Are White Artists Becoming The Face Of Black Music? - The Shade Room

Are White Artists Becoming The Face Of Black Music?

Adele season is officially here and soon she will be snatching wigs from everyone in the music industry.
The British star’s last album, 21, sold an astonishing 11 million plus copies in the U.S. alone. Now, she’s already begun to dominate with her single “Hello” being the first single to have over a million downloads in a week.
Hold up. Of course she is well deserving of her honors and accolades, but there is a question that looms for many. Why isn’t this massive mainstream success happening for black artists with similar sounding music?
It’s no secret that soul music is struggling. Record sales clearly aren’t what they were in the past. When it comes to blue-eyed soul though, that’s a different story.
Soul music is alive and well there.
Even though the black sound is a favored and popular sound, the black look on the other hand, gets disregarded.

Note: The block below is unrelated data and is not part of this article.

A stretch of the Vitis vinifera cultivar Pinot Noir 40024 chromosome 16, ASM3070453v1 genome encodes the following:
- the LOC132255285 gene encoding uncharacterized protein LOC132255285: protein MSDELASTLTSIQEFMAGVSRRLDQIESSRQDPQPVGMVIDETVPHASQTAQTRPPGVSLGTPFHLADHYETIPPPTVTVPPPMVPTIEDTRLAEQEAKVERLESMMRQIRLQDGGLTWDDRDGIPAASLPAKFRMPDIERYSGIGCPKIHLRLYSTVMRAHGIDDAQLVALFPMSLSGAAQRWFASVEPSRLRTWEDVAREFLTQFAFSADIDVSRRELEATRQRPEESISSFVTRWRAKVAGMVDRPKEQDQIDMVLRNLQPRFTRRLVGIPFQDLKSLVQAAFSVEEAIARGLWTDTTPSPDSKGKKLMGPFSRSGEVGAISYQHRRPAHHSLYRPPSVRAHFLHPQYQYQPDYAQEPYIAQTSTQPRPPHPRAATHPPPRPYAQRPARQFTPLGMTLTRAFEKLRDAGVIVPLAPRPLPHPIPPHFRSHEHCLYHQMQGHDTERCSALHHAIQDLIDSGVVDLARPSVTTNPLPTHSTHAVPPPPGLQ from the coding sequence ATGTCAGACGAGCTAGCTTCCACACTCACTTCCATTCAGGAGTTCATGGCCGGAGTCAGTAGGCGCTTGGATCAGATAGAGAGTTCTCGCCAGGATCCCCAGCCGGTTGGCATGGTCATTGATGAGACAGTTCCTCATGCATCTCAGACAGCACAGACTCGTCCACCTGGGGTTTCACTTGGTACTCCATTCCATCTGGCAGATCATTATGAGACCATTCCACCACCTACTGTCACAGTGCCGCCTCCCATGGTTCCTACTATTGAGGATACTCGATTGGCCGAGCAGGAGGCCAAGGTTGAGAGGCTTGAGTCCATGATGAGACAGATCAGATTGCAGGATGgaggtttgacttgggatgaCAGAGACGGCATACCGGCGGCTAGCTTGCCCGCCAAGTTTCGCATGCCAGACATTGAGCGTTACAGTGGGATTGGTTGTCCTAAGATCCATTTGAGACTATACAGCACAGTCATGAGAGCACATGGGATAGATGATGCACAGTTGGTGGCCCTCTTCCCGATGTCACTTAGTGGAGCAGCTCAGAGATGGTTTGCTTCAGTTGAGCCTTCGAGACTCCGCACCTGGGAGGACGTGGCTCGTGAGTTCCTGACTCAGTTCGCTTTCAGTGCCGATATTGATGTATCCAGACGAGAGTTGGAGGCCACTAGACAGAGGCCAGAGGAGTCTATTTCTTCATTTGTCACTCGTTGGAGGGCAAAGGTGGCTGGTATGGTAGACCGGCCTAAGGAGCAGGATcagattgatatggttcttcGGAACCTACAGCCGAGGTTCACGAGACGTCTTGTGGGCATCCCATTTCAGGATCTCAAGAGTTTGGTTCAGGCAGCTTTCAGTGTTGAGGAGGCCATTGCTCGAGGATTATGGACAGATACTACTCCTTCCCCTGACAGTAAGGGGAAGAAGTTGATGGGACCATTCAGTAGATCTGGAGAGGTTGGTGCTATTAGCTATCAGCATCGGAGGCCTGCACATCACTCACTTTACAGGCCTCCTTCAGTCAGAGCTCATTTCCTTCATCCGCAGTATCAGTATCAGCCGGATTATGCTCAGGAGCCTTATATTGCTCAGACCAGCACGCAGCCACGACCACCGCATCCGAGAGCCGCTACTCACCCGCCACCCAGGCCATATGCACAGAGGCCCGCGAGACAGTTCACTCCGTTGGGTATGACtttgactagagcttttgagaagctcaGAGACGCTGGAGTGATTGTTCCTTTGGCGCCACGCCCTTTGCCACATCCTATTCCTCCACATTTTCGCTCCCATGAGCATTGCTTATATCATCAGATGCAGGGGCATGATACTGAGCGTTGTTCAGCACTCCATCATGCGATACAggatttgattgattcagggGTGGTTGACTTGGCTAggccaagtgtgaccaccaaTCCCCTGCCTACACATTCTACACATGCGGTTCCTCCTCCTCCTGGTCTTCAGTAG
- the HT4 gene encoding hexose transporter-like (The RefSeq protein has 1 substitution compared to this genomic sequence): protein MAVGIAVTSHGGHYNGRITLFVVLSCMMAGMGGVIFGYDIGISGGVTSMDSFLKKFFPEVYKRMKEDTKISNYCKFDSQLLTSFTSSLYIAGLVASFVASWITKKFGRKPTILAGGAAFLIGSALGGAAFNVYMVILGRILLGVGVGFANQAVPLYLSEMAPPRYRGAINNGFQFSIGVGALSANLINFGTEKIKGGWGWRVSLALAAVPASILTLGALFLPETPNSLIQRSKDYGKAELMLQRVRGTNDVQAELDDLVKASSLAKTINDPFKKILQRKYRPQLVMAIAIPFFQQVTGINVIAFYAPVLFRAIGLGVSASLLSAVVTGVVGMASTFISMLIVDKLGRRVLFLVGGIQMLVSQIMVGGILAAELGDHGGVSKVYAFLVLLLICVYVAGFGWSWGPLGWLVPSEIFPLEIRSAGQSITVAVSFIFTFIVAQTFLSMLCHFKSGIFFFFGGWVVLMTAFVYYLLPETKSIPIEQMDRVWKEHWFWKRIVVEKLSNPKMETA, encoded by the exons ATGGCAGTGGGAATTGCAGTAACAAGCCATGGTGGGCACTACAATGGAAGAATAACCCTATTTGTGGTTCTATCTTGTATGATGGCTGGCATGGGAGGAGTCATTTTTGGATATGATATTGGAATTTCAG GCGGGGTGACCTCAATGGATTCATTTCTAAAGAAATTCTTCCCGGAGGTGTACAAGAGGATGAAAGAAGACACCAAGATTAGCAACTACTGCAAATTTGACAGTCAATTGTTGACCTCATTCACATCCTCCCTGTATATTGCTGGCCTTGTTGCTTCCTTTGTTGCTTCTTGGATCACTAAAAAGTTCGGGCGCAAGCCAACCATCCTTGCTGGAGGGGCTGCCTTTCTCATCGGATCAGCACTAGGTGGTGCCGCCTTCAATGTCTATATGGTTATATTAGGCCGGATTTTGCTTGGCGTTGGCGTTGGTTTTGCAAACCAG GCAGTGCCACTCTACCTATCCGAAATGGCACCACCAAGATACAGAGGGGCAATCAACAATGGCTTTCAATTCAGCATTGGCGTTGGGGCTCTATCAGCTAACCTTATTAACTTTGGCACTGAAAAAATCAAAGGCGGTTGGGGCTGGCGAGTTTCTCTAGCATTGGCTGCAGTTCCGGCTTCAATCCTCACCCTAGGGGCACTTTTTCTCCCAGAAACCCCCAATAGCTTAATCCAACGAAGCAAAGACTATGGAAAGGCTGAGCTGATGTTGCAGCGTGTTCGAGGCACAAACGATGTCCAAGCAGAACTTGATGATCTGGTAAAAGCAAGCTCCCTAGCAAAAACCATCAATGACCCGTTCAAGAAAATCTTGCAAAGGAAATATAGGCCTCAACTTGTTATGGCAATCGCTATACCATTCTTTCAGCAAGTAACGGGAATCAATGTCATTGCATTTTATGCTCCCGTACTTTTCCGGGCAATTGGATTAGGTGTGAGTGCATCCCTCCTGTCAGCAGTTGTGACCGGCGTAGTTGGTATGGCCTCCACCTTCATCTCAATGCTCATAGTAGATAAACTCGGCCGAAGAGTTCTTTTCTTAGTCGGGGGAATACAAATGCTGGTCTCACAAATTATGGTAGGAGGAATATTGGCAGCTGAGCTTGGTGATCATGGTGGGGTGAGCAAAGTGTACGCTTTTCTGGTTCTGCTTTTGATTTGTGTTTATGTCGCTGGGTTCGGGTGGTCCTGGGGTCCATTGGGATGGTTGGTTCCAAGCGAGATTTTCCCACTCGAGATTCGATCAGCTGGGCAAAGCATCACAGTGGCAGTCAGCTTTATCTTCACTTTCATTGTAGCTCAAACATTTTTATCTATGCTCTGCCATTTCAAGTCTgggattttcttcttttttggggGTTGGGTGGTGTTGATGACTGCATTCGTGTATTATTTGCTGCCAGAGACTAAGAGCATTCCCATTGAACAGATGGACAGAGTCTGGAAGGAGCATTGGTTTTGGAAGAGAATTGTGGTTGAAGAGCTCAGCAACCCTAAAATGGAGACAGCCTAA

The question we need to ask ourselves when complaining that there’s not enough color in mainstream soul music is, “who am I supporting?”
We often tend to not be anywhere around when black artists release their singles and albums…cough cough.
Artists like Jill Scott, and Jazmine Sullivan to name a few, are soul singers who don’t get nearly the same kind of credit.
If one of the mentioned artists did the “Hello” record do you think it would have garnered this much critical acclaim? Yea, didn’t think so.
When Tyrese released his album Black Rose, he shared his frustrations on not being able to get mainstream radio play like acts Sam Smith and Justin Timberlake would have.
Roommates, do you think we can take back the face of black music or are we bound to see more and more white artists dominate?
TSR Staff: Chinny @Miss_ChinChin on IG!  


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